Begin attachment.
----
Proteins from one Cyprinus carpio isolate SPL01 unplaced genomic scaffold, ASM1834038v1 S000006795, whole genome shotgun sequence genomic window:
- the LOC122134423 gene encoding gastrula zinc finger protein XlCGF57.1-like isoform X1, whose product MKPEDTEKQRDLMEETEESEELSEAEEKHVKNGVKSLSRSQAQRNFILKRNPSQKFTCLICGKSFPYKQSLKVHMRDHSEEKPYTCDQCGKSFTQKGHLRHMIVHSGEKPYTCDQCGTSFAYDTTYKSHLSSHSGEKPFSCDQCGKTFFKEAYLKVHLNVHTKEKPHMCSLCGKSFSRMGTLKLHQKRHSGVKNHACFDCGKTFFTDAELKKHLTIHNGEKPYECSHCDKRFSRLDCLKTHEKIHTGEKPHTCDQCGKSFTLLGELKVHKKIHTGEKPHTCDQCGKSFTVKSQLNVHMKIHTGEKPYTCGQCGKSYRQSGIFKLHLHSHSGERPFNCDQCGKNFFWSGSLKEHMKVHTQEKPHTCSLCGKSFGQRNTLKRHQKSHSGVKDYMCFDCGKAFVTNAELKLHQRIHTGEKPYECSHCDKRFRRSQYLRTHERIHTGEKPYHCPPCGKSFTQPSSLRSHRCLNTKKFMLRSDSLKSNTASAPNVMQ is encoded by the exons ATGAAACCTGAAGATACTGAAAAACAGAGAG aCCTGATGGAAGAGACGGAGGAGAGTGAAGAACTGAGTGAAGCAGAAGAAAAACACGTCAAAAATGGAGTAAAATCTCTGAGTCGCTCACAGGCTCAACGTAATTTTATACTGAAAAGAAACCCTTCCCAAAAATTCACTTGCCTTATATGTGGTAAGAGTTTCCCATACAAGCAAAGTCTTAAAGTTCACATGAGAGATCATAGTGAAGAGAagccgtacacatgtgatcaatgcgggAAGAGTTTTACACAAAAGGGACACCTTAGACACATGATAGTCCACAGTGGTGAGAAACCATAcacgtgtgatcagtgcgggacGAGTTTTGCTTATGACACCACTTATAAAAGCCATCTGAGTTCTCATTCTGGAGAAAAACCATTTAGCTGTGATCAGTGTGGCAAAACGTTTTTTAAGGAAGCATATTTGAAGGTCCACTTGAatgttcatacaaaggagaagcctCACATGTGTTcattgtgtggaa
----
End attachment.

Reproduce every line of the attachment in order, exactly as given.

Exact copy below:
Proteins from one Cyprinus carpio isolate SPL01 unplaced genomic scaffold, ASM1834038v1 S000006795, whole genome shotgun sequence genomic window:
- the LOC122134423 gene encoding gastrula zinc finger protein XlCGF57.1-like isoform X1, whose product MKPEDTEKQRDLMEETEESEELSEAEEKHVKNGVKSLSRSQAQRNFILKRNPSQKFTCLICGKSFPYKQSLKVHMRDHSEEKPYTCDQCGKSFTQKGHLRHMIVHSGEKPYTCDQCGTSFAYDTTYKSHLSSHSGEKPFSCDQCGKTFFKEAYLKVHLNVHTKEKPHMCSLCGKSFSRMGTLKLHQKRHSGVKNHACFDCGKTFFTDAELKKHLTIHNGEKPYECSHCDKRFSRLDCLKTHEKIHTGEKPHTCDQCGKSFTLLGELKVHKKIHTGEKPHTCDQCGKSFTVKSQLNVHMKIHTGEKPYTCGQCGKSYRQSGIFKLHLHSHSGERPFNCDQCGKNFFWSGSLKEHMKVHTQEKPHTCSLCGKSFGQRNTLKRHQKSHSGVKDYMCFDCGKAFVTNAELKLHQRIHTGEKPYECSHCDKRFRRSQYLRTHERIHTGEKPYHCPPCGKSFTQPSSLRSHRCLNTKKFMLRSDSLKSNTASAPNVMQ is encoded by the exons ATGAAACCTGAAGATACTGAAAAACAGAGAG aCCTGATGGAAGAGACGGAGGAGAGTGAAGAACTGAGTGAAGCAGAAGAAAAACACGTCAAAAATGGAGTAAAATCTCTGAGTCGCTCACAGGCTCAACGTAATTTTATACTGAAAAGAAACCCTTCCCAAAAATTCACTTGCCTTATATGTGGTAAGAGTTTCCCATACAAGCAAAGTCTTAAAGTTCACATGAGAGATCATAGTGAAGAGAagccgtacacatgtgatcaatgcgggAAGAGTTTTACACAAAAGGGACACCTTAGACACATGATAGTCCACAGTGGTGAGAAACCATAcacgtgtgatcagtgcgggacGAGTTTTGCTTATGACACCACTTATAAAAGCCATCTGAGTTCTCATTCTGGAGAAAAACCATTTAGCTGTGATCAGTGTGGCAAAACGTTTTTTAAGGAAGCATATTTGAAGGTCCACTTGAatgttcatacaaaggagaagcctCACATGTGTTcattgtgtggaa